I chuckled and shook my head. ‘In his defence he wasn’t an arsehole when I met him, so I thought.’ I shrugged. ‘Isn’t a general rule when people break up someone’s going to come out looking like an arsehole?’

‘You’re still BFFs with El,’ Dan said.

‘She’s different.’

Jimmy started dealing, giving Dan a ‘shut up now’ look his brother was too drunk to notice.

‘Seriously though, if you need him sorting.’ Dan gave me another exaggerated wink.

‘I wouldn’t ask you to,’ there was more sharpness in my voice than I intended, but he meant well. ‘He was a boxer so leave it.’

Dan stared at me. ‘You dated a boxer?’

‘A huge musclebound man who…’ My gaze flicked to Jimmy. ‘Was secretly a sweetie? What wasn’t there to love?’

‘From what I’ve heard, sounds like a lot.’

Whether Rick had been a sweetie or not, it was possible I’d let certain instincts and desires get the better of me. I wouldn’t make that mistake again.

Jimmy’s knee bumped mine under the table. ‘This really isn’t your business, Dan.’ He gave his brother a more conspicuous warning look.

‘It’s fine, Jimmy.’ I touched his hand. ‘He’s just concerned and a bit tipsy.’

‘Maybe more than a bit.’ He poured himself another glass of vodka. ‘But I’ve just secured a major contract. Hooray for me.’

Jimmy slapped Dan’s shoulder, grinning, and gave him a congratulatory shake.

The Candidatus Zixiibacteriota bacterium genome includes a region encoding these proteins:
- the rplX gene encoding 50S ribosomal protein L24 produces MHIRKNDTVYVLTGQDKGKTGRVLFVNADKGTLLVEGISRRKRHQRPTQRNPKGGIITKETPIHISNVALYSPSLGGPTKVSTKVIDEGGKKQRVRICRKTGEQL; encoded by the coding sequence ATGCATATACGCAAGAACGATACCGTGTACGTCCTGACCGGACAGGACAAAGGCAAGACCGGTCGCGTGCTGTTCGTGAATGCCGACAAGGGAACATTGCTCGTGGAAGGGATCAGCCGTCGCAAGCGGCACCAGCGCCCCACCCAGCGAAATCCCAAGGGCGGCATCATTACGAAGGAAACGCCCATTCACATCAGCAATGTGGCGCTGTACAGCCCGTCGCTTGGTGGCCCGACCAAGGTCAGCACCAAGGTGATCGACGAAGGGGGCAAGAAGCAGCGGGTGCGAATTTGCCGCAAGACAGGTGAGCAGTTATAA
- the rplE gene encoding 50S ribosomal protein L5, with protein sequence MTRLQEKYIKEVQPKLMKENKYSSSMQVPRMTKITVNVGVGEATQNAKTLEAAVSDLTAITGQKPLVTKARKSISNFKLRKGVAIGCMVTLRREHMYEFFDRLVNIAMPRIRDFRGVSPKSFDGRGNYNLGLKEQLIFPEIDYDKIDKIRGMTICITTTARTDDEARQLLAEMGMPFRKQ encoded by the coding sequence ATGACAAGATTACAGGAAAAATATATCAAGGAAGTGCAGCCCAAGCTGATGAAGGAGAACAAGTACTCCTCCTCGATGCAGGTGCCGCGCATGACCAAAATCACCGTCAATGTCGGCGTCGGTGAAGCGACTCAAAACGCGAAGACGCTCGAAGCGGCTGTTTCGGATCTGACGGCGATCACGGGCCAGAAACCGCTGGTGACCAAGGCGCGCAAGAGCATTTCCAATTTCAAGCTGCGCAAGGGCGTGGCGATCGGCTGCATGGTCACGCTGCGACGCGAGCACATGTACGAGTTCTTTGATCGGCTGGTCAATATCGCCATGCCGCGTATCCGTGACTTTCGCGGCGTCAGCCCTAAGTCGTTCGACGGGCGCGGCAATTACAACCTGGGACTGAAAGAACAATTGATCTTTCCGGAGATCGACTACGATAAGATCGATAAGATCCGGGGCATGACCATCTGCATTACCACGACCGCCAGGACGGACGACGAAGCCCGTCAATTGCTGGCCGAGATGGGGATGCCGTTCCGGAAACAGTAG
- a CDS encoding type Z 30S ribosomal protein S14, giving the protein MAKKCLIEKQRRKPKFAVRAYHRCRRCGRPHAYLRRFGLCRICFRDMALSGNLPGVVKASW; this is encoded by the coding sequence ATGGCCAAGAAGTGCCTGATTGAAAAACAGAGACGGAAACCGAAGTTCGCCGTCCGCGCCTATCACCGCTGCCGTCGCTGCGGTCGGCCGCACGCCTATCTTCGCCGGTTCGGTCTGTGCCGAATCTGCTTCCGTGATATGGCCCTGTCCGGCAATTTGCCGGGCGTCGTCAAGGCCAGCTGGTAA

I clinked glasses with him. ‘Congratulations.’

‘Thank you, thank you. You could be looking at the next regional manager.’

‘Don’t forget us little folk when you’re up there.’ Jimmy squeezed his shoulder then leaned over and gave him a hug. ‘I’m proud of you, brother.’

Dan hugged him back.

I beamed, their cheer was infectious.

Dan pulled away. ‘Oh no.’ He shoved his chair back, it clattered against the floor, and he hurried to the bathroom. The door slammed but didn’t mask the sound of loud vomiting.

I arched my eyebrows and set my cards down. ‘Sounds like that’s it for the night.’

‘Maybe I should put the vodka away,’ Jimmy whispered and got up.

I twisted to watch him cross the living area to the small kitchen. He put the bottle and glasses on the side and smiled at me, a very wicked smile. I smiled back, got my phone out and texted Nan: Drunk too much to drive. We’re all stopping the night. See you tomorrow xx

Dan came back out the bathroom looking like he was ready to fall over. ‘I’m just going to take a quick nap.’ He lay down on the settee and started snoring, loudly.

‘And Mama always said he was the cute one,’ Jimmy said.

I winced. ‘You know what they say about a mother’s love.’

Jimmy chuckled.

My phone dinged at a text from Nan: Prime chance to get a vaginal exorcism. There was a cross-fingers emoji at the end.

I sighed.

Feature image by Mitchell Henderson from Pexels

For more episodes of Take a Bite Cafe click here.

Published by Jesse

I'm a writer and academic specialising in fantasy fiction and creative writing theory. I'm allergic to pretentiously talking about fiction and aim to be unashamedly ‘commercial’. Surely all fiction is commercial anyway, or what’s the point in publishing it?